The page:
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A Day in 1951 - GH2 Korean Short Film
  • Hi guys,

    Check out my latest short film 'A Day in 1951'

    Password ds5pll

    Please feel free to leave any comments.

    This was shot with

    GH2 running Canis Majoris Night Lenses; SLR Magic 12mm / Voigtlander 25mm / Zeiss ZF 1.4 50mm

  • 11 Replies sorted by
  • Brilliant!

    Comment: Colour work is great. My own personal preference, for a few of the day time shots, I would roll off the highlights/specular (pots)/white shirt (slightly blowing out) with curves, but that is just me. I see you have already done that for outdoor day shots, avoiding the white over exposed sky through the trees, etc. I generally prefer to use something like RGB Curve effect in Premiere while observing the RGB Parade scope, keeping highlight well under 100% and adjust up the mids to 40-50% in the curve. Everyone has their own method, nothing is necessarily correct. I am only referring to a few shots, my own personal comment, not advice. Subtitles, I would make them a little smaller, and perhaps consider another font, although that one is fine. I don't know the name of another fonts I have seen and liked, just an idea that I would investigate. Lastly, being set in 1950's, while you have already displayed your skills as a colourist, I would only say that if you had access to, say, FilmConvert, which may have a film stock emulation that may represent a certain film stock of that era, you may consider applying a subtle film stock look when you master.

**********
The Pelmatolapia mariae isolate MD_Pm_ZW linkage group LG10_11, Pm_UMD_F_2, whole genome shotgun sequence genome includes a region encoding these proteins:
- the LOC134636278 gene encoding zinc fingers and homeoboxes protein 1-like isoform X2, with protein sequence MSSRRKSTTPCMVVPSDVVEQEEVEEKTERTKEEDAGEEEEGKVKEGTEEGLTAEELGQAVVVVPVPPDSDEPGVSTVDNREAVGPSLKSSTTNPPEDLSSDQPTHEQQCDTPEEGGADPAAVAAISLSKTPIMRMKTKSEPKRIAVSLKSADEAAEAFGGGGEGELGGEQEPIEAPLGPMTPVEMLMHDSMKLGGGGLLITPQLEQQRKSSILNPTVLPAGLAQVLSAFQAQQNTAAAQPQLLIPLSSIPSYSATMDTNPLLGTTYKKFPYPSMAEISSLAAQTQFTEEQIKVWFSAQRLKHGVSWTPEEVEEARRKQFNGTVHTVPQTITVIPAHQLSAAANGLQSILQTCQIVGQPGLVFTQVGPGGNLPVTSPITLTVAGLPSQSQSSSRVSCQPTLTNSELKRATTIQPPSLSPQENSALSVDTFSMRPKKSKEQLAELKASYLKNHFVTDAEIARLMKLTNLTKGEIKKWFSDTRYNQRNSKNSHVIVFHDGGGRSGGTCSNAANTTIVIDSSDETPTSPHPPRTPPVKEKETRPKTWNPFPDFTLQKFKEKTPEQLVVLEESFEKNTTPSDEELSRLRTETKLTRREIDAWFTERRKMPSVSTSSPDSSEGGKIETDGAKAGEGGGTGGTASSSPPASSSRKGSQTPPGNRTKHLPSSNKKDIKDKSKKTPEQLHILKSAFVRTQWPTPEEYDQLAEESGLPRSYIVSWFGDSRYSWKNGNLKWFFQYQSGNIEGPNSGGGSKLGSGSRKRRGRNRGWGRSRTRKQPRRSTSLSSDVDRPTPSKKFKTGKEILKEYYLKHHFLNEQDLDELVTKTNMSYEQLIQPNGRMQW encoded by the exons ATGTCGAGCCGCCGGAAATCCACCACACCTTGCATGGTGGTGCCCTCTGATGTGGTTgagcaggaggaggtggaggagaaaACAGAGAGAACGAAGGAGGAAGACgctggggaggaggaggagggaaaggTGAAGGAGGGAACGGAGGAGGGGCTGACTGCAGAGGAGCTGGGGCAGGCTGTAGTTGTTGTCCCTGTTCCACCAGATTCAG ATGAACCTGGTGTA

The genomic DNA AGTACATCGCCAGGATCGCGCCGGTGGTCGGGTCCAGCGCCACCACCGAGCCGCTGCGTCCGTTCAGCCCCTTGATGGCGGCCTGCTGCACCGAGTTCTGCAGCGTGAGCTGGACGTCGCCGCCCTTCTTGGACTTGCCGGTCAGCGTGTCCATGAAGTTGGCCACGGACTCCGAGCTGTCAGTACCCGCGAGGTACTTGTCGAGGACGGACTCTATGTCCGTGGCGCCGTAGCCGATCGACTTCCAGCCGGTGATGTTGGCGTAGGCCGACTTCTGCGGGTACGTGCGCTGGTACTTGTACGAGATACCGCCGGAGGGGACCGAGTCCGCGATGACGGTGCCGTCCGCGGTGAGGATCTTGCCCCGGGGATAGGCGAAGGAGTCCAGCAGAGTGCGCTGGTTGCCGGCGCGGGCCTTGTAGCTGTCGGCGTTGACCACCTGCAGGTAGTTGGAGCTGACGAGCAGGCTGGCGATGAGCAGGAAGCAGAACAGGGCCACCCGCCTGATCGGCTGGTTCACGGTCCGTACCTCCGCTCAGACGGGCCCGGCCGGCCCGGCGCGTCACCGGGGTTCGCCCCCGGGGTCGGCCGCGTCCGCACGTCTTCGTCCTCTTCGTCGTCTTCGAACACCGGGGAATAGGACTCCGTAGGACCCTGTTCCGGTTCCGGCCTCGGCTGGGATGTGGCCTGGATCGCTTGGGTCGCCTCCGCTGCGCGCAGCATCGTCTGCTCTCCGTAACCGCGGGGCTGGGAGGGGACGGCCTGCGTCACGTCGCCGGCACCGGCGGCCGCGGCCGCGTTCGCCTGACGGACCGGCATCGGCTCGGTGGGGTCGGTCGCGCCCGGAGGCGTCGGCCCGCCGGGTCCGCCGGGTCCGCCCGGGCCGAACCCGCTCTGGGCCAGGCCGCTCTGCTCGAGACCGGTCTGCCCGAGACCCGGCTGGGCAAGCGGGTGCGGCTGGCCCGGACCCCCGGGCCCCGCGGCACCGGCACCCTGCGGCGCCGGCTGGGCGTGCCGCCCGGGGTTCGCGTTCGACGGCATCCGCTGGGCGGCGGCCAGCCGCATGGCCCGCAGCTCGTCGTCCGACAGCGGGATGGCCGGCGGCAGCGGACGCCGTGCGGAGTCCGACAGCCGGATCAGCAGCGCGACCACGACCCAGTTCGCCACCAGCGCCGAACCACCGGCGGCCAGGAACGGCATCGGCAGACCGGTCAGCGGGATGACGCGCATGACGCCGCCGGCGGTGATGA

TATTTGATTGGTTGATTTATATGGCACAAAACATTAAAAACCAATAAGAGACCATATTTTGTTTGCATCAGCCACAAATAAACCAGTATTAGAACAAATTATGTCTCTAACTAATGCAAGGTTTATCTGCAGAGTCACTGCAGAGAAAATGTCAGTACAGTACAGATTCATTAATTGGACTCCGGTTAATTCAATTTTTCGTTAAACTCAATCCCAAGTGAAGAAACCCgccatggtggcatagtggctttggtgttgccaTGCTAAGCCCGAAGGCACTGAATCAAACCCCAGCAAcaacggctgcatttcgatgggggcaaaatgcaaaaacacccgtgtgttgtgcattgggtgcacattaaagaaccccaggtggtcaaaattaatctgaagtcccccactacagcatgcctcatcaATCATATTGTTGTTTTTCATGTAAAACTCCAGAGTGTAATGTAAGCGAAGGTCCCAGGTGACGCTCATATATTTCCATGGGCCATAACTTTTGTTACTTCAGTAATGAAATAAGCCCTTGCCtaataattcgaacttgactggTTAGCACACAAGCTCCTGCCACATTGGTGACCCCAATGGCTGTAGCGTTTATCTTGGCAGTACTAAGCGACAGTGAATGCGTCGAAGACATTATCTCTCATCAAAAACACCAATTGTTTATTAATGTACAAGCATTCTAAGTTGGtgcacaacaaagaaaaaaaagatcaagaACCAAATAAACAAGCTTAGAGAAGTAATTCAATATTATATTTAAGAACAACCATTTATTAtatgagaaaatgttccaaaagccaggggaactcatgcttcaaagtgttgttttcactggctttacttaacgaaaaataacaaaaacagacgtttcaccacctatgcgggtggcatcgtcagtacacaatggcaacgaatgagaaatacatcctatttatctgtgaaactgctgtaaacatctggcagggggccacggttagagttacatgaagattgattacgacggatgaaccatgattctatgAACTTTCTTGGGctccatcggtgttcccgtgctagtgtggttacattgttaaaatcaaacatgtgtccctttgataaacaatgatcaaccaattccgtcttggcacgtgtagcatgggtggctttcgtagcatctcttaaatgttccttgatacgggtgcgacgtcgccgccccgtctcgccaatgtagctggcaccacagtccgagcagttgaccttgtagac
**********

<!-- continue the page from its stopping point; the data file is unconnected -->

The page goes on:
Visually, story and emotional content, I thoroughly enjoyed this short.

  • Here is where I have to laugh at the canonboys when they claim that GH's are videoish?

    Good job with a great story, well acted and photographed. How long did it take to shoot it?

  • @thougts2uk Firstly, I would like to congratulate you on what seems to be an EXCELLENT piece of work!

    Acting: Acting by the Korean boy definitely merits an award or a recognition of some sort. It's serious acting. I'd love to work with an actor like this. Is he a real professional actor? The Brit soldier, however, seemed a little bit mis-cast (acting not so great, when compared to his supporting actor).

    You should seriously consider taking this to festivals. Maybe you'll even find enough finance to make this into a full feature film.

    Just a small artistic suggestion: when James is speaking, why not add Korean subtitles? After all, this film is, in a way, a dialogue (or maybe miscommunication) between the Occident and the Orient.

    Locations, props, budget: where was this filmed? What did you use for gun props? Also, the special effect of the mussle flash at 17:38 was unlrealistic and overdone (this is not an AK-47 or M16). (Hint: Read what kind of barrel design causes mussel flashes.) And what was the budget for the entire production (excluding the equipment of course) ?

    Sound: I'm most interested to know which microphones, recorders and other audio gear did you use???

  • Didn't see anything wrong at all. enjoyed it to the end of the credits. Great work!

  • Hi guys,

    Thanks you so much for the comments.

    @White Rabbit - Thanks for you comments. I will revisit the grade looking at the scopes again. Also interesting note about Film Convert. I haven't played around with this yet so will look into it. I also plan to bring down the subtitles a little too. Thanks for pointing that out.

    @Manu4Vendetta - Thanks mate, glad you liked it. It took 3 1/2 days to shoot in total.